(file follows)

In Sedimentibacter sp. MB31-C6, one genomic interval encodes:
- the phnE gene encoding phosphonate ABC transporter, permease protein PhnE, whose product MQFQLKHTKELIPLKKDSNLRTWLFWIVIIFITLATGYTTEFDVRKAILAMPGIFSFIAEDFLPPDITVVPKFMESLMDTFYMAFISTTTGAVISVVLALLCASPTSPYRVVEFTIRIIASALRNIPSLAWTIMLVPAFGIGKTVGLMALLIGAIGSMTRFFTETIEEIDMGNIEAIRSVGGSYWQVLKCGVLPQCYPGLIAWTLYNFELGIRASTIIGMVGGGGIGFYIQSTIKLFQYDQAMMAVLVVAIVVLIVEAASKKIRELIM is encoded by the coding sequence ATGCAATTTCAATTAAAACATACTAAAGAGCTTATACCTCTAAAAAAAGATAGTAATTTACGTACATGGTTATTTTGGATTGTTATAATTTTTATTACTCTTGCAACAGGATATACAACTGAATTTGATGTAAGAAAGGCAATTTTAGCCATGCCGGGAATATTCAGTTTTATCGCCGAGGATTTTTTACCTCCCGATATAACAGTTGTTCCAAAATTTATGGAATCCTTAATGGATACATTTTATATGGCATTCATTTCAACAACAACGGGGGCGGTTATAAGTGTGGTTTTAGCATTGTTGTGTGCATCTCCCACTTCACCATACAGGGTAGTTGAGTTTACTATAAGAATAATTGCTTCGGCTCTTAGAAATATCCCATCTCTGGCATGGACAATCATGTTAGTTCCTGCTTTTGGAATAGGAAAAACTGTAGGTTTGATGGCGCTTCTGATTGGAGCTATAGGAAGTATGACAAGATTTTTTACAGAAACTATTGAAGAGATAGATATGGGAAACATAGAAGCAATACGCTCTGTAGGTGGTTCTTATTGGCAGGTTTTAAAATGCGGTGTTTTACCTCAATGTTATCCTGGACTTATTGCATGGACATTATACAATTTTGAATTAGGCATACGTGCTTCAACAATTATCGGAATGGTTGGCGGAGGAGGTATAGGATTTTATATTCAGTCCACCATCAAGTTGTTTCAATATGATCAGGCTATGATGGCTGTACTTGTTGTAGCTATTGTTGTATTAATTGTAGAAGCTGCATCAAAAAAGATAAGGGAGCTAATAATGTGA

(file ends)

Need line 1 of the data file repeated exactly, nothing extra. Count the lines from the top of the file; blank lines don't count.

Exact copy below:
In Sedimentibacter sp. MB31-C6, one genomic interval encodes: